Games News

South Korean Overwatch hackers arrested and fined $10 grand

Blizzard
Junkrat lighting a fuse with a satisfied look on his face
Overwatch - Junkertown

Blizzard and Seoul Metropolitan Police have joined forces in pursuit of Overwatch hackers and the first of 13 cases have ended with defendants getting two years of probation and a $10,000 fine. Naturally, violating probation means prison.

The second defendant from the aforementioned group received a punishment of $9.3 thousand to be exact, which still sounds pretty good. Maximum penalties for making aimbots and wall hacks in Korea go up to $43 thousand and five years of prison time so you do the math.

The country has enacted pretty strict legislatives when it comes to creating hacks for cheating in online games and they have been in effect since 2016. Obviously, South Korean authorities are well aware of the growing problem, trying to nip it in the bud in a legal manner.

The arrests however are a result of joint efforts by the police and Blizzard Korea, who later said the goal was ensuring a fair gaming environment. One would think that a company the size of Blizzard would have their own prevention methods but there you have it - they might actually send the police.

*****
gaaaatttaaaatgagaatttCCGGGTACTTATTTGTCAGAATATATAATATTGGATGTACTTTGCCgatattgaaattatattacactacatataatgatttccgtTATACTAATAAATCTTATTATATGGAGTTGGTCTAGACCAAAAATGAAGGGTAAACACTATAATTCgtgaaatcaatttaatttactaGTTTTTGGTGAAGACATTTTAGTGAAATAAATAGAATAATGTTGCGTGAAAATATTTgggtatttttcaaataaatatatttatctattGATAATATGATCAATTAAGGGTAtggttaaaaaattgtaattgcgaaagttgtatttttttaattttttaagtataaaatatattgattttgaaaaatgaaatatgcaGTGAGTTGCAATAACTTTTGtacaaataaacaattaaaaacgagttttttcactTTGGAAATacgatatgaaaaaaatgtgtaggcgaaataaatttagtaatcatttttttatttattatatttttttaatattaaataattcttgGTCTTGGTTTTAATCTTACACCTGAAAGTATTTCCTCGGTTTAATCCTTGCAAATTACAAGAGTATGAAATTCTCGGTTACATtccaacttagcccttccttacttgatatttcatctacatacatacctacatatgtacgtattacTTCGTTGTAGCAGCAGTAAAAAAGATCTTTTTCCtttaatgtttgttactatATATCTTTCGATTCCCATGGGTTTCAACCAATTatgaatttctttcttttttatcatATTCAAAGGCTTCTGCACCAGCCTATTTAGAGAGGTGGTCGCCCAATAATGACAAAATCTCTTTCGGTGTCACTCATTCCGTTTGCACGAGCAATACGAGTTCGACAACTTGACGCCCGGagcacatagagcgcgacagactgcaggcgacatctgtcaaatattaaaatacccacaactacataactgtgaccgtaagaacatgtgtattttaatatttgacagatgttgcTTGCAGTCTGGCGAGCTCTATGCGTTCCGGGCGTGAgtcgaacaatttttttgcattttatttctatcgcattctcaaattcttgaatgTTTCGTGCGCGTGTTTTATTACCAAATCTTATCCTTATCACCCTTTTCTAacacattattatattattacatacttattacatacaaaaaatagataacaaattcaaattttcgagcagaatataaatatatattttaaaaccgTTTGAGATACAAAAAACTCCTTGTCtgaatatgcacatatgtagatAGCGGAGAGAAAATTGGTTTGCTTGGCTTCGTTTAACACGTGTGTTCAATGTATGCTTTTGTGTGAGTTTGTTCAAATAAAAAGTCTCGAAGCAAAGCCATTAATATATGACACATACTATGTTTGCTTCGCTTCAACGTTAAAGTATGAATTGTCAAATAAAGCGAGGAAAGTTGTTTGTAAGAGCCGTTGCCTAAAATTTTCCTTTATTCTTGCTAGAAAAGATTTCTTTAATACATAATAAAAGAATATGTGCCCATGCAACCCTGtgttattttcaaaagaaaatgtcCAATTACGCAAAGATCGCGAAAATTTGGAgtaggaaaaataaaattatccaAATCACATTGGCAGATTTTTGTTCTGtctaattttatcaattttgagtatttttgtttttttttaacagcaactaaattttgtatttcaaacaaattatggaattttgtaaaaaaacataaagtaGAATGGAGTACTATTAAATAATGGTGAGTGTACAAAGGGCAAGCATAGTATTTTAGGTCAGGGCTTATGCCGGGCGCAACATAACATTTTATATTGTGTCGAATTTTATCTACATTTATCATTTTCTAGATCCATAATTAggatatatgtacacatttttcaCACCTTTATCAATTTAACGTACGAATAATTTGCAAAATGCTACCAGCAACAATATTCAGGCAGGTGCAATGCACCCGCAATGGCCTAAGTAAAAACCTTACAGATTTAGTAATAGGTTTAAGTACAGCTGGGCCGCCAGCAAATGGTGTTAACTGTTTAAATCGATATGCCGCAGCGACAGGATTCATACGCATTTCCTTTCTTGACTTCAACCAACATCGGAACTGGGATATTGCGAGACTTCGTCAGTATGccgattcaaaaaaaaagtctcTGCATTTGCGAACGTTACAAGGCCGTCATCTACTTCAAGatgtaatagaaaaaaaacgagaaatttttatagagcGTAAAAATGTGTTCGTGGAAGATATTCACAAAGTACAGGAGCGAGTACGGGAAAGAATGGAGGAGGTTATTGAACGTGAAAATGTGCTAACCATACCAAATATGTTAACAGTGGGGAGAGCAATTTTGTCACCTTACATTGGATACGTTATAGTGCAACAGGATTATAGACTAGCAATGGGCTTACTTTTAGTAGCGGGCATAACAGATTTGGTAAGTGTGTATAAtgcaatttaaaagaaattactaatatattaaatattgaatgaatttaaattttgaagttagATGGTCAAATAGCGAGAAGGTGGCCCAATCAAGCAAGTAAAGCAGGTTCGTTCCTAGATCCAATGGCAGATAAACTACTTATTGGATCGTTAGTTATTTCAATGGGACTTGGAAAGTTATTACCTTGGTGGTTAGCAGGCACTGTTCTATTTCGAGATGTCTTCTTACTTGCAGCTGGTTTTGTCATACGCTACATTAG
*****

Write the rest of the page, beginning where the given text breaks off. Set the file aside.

This is not the first time Korean Blizzard hacker community has made the headlines either. In fact, Overwatch has had issues in South Korea with hackers switching free accounts, prompting Blizzard to crack down on the practice even harder. In hindsight, it seems it didn't work.

Blizzard insist that the arrests weren't for those who give cheats a spin for kicks or whatever. Apparently, it's solely against those who make and distribute them, reportedly earning a pretty penny while doing so.

Blizzard EntertainmentJunkrat lighting a fuse with a satisfied look on his faceOverwatch - Hanzo's face when he loses his Scatter Arrows

It's pretty ironic though, seeing a company that is widely regarded to have become a bona fide breeding ground of toxicity, sicking the police against hackers of its own software. One would think that policing your own game would be enough. 

That's not to say we're on the wrong side of the law for this one, because we're not. Besides, hearing about defendants' monetary gain is usually the point where anyone who plays online should lose empathy.